We returned earlier this month from a trip that took us by rail to Pontresina, Locarno and Lausanne in Switzerland; the village of Aying just outside Munich, Vienna and, at the end, Zürich.
For those who think we travel only by automobile, our last four trips have been almost entirely by train.
You'll get a more complete rundown of what we liked and didn't like in subsequent issues, but here are a few quick impressions:
Italy's much ballyhooed new fast train, the Cisalpino (pronounced cheese-alpino), which we rode from Domodosolla in Italy to Lausanne (a segment covered by the Swisspass), was a bit of a let down. The ride is smooth but the coaches' windows are way too small and there is a permanent table between each set of four facing chairs and the sets of two facing chairs. You must deal with the legs of these tables each time you get in or out of your seat. And, though we didn't measure, leg room seemed a little cramped compared to cars of the Swiss, German and Austrian railways. Still, it was a good ride; comfortable and scenic.
When rounding a curve, Cisalpino coaches bank like an airplane but the ride on SBB trains and on the German fast trains is at least as smooth.
In Munich's Hauptbahnhof, just outside the Deutsche Bahn (DB) reservations and information office, is a computerized train info box. English is one of its languages and once you get the hang of the wheel and button which take the place of a computer mouse, you can, by entering origination and destination cities and countries, printout a desired itinerary. Very handy.
Arriving at the station about 11am via the Munich S-Bahn from Aying, we had no idea when the next train was to Vienna. This little machine, however, quickly gave us a trip plan. The next train to Salzburg was in about 25 minutes and there, after a 15-minute stopover, we could catch a train to Vienna.
Swiss trains are tremendous but I must say I like the practice aboard German trains of distributing little leaflets which detail the route and stops along the way. Also welcome are the notes on connections and other info such as services available on that train.
The new thing now in swank hotels is no check-in counter. We first saw this a few years ago at Albergo Giardino in Ascona. You sit in comfortable chairs at a desk and are poured a glass of champagne or a juice or mineral water while filling out the paperwork.
Though you'll hear more in later issues, here are a few recommendations from our just-completed trip:
1. For an inexpensive, exotic evening try Beograd (Mühlgasse 15/Schikanederg 7, tel. +43/1/587-4444), an atmospheric Vienna restaurant featuring Balkan food and Gypsy/Viennese music. It's the best place we've found since the Café Budva closed a few years ago. Reserve a table for 8pm and expect to pay less than $20 per person.
2. The Hotel Arlette (Stampfenbachstrasse 26, CH-8001 Zürich, tel. +41/01/252 0032, fax 252 0923) is a good value near the Zürich railway station. Double rooms on weekends are a reasonable-for-Zürich 175 Sfr. ($117).
3. A top value/top hotel in Pontresina is the former Atlas now reborn as the Hotel Saratz (CH-7504 Pontresina, tel. +41/081/939 4000, fax 839 4040). Great food, too. Doubles from about $125 to $225.
4. Villa Pauliska (Via Orselina 6, CH-6600 Locarno-Muralto, tel. +41/091/743 0541) offers more quality and charm for the money than anything else we saw in Locarno. Clean, airy double rooms with wonderful high windows and ceilings and good bathrooms go for from 130 to 150 Sfr. ($87-$100). Outstanding restaurant, too, with creative, five-course, fixed-price menus at about $35. One drawback; no breakfast, only coffee. It isn't that breakfast isn't included, it's simply not offered.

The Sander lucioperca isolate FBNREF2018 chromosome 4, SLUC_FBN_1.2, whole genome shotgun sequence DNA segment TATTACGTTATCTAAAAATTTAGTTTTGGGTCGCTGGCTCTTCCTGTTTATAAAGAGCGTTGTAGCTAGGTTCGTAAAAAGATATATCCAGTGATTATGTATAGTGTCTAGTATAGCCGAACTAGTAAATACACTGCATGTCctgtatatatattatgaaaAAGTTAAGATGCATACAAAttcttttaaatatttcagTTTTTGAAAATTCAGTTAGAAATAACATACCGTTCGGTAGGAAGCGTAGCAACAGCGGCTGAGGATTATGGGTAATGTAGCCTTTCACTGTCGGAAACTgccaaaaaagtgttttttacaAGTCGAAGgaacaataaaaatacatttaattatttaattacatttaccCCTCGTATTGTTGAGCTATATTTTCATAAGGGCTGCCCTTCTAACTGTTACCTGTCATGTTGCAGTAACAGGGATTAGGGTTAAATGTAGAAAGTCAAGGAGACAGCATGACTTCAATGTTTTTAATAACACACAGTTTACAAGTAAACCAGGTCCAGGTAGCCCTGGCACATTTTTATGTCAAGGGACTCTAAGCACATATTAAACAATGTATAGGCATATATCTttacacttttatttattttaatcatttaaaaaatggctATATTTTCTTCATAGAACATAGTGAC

Europeans must prefer rough, not-very-absorbent toilet paper and bathroom tissues. Even at the best hotels, such as the great Beau Rivage Palace in Lausanne, these items are a very fine grade of sandpaper.
While we're at it, I might just as well have a say on showers. Whether there is scientific evidence on the subject, I don't know, but empirically I know one gets cleaner, faster, and uses less water than in a bath. However, in the countries we cover, rooms with showers are considered less desirable than those with just a tub. Hotel operators say most Europeans prefer a tub, Japanese guests must have a tub and Brits simply won't rent a room without one. With five-star joints you usually get both but most of the time, most of us shower lovers have to make the best of a tub with a hand-held sprayer. The trick is to get the majority of the water on you and not on the bathrooms walls, floors, ceilings and mirrors. In this, I have had but limited success.
And, finally, a domestic airline tale. Thursday, April 9: a 45-minute morning rain squall near the San Francisco Airport brings United Airlines San Francisco to Los Angeles shuttle service almost to a halt. Flight delays are as long as five hours; the terminal is jammed to overflowing; temperatures are at sauna levels; most of the trickle of information supplied by United personnel turns out to be wrong. An 11:30am flight that should have gotten us to L.A. in plenty of time for our 3pm Swissair flight is first announced as delayed 30 minutes, then 45 minutes, then two hours, then there is a mechanical and so on. We wait in three different standby lines for nearly three hours and finally wind up on a flight not the one we booked that gets us to L.A. at 4pm. We are lucky. Our Swissair flight has been delayed for 90 minutes and we make it just as the door is being closed. A little tip: Southwest does the shuttle thing far better.